"70% of couples experience vaginal dryness when trying for a baby which can be overcome with the use of personal lubrication gels. It is important that the fertility lubricant used is scientifically tested and shown not to harm sperm DNA, such as Conceive Plus, which is isotonic and formulated to meet a pH range compatible with human sperm survival and migration. Conceive Plus can therefore be used by all couples trying-to-conceive, increasing their chances of getting pregnant," explained Raj Rohilla.

When women are not trying to get pregnant, this product is also compatible with natural rubber latex and polyurethane condoms.

About Conceive Plus: The scientifically proven fertility lubricant

Conceive Plus is the only fertility lubricant cleared by the FDA as gamete, fertilisation and embryo compatible. It is formulated to be isotonic and meet a pH range compatible with human sperm survival and migration.[12]

Designed specifically for trying-to-conceive couples, Conceive Plus is intended to ease and enhance the comfort of intimate sexual activity, supplement the body's natural lubrication and help couples on the path to getting pregnant naturally.

  • FDA cleared for couples trying to conceive. Only personal lubricant cleared as gamete, oocyte (egg), fertilisation and embryo compatible
  • Safe for sperm, egg and embryos
  • pH balanced and isotonic to mimic fertile fluids
  • Contains calcium & magnesium ions essential for fertilisation process. Conceive Plus is a patent pending formulation based on this
  • Published data demonstrating sperm safety. Conceive Plus does not harm sperm motility or viability nor sperm chromatin (DNA)

Conceive Plus is uniquely available in both a multi-use tube and a pre-filled applicator.  

Conceive Plus is available via all Lloyds pharmacies, fertility product websites, online pharmacies and amazon.co.uk (visit 'where to buy' page on http://www.conceiveplus.com).

About SASMAR

SASMAR is a pharmaceutical company focused on the categories of fertility, family planning and female health. Founded in 2005, the company is a major manufacturer of personal lubricant and supplier to international governmental organizations in HIV/AIDS prevention and awareness programs in third world and developing countries.

The founding purpose of SASMAR in 2005 was to provide high quality personal care products that benefited the lives of consumers in Australia and since then the company has grown its product portfolio and international distribution in a very short period. Headquartered in Brussels, Belgium, the group has operations based in Sydney, London, Hong Kong and Chicago and has a presence in more than sixty countries through a network of distribution partners.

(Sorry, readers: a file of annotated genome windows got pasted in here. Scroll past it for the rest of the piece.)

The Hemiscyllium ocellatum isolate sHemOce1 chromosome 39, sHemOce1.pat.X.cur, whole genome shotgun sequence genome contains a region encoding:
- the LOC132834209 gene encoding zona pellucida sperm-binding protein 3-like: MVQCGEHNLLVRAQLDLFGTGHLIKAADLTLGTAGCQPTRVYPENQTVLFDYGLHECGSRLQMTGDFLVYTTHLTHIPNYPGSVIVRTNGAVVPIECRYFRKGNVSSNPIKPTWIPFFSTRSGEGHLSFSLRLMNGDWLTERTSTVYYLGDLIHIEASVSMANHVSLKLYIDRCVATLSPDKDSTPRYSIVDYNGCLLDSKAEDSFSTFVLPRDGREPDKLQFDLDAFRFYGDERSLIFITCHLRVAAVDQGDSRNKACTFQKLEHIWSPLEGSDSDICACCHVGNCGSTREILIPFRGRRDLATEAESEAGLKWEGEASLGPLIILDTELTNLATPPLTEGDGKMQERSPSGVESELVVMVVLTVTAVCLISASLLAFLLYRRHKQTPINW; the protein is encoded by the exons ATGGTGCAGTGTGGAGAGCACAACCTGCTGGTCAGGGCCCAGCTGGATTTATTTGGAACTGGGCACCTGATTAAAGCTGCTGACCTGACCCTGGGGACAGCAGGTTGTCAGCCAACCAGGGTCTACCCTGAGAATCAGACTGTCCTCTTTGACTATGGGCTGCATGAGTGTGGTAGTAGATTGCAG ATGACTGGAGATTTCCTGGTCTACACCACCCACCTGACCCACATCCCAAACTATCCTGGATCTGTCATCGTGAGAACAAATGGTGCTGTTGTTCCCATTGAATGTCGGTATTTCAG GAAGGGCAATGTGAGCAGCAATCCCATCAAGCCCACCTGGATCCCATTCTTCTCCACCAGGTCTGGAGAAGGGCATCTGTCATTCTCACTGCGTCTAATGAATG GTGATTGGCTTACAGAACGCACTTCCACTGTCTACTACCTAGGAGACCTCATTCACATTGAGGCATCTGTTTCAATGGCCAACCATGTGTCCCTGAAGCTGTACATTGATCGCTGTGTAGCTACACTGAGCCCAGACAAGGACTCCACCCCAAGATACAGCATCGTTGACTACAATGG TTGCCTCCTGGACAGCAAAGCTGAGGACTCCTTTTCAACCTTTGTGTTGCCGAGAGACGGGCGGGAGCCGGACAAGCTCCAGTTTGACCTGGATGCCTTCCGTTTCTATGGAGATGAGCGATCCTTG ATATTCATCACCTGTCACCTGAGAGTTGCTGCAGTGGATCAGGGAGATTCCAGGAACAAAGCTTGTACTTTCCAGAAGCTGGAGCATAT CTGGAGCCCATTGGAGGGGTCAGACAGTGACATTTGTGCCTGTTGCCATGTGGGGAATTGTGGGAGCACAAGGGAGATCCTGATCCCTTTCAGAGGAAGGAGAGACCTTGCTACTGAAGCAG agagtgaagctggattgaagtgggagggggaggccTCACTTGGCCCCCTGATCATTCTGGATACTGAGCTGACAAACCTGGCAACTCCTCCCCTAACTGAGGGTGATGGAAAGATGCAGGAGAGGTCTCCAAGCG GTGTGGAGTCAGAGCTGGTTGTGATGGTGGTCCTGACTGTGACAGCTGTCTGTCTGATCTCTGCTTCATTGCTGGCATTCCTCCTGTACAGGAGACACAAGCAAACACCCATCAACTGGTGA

References

  1. NHS Choices. (2012)  Infertility. Available from: http://www.nhs.uk/conditions/Infertility/pages/introduction.aspx Last accessed: February 2014
  2. Office for National Statistics (2013). Around one fifth of women are childless at age 45. Available from: http://www.ons.gov.uk/ons/rel/fertility-analysis/cohort-fertility--england-and-wales/2012/sty-cohert-fertility.html Last accessed: February 2014
  3. Office for National Statistics. (2013) Statistical bulletin: Live births in England and Wales by Characteristics of Mother 1, 2012. Available from: http://www.ons.gov.uk/ons/rel/vsob1/characteristics-of-Mother-1--england-and-wales/2012/sb-characteristics-of-mother-1--2012.html?format=print Last accessed: February 2014
  4. NHS Choices. (2012) Protect your fertility. Available from: http://www.nhs.uk/Livewell/Fertility/Pages/Protectyourfertility.aspx Last accessed: February 2014
  5. NHS Choices. (2013) Infertility - causes. Available from: http://www.nhs.uk/conditions/infertility/pages/causes.aspx Last accessed: February 2014
  6. Ellington, J., Daugherty, S (2003) Fertility and Sterility. Prevalence of vaginal dryness in trying-to-conceive couples. Available from: http://www.fertstert.org/article/S0015-0282%2803%2900127-4/abstract?source=aemf Last accessed: February 2014
  7. NHS Choices. (2013) Getting Pregnant. Available from: http://www.nhs.uk/conditions/pregnancy-and-baby/pages/getting-pregnant.aspx Last accessed: February 2014
  8. NHS Choices. (2012) When can I get pregnant? Available from: http://www.nhs.uk/Livewell/menstrualcycle/Pages/WhencanIgetpregnant.aspx Last accessed: February 2014
  9. Sandhu, R., Wong, T. (2013) Fertility and Sterility. In vitro effects of coital lubricants and synthetic and natural oils on sperm motility. Available from: http://www.fertstert.org/article/S0015-0282(13)03456-0/abstract Last accessed: February 2014
  10. Anderson, L. Lewis, S. et al. (1998). Human Reproduction. The effects of coital lubricants on sperm motility in vitro. Vol 13, p3351-3356
  11. Kutteh, W. Chao, CH. et al. (1996) International Journal of Fertility. Vaginal lubricants for the infertile couple: effect on sperm activity. 41 (4), p400-404
  12. Conceive Plus. Data on file.

For more information, please contact:

Laura Starr    
Account Director, GCI Health        
[email protected]        
D: +44(0)20-7072-4214    

Rikki Jones
Director, GCI Health
[email protected]
D: +44(0)20-7331-5438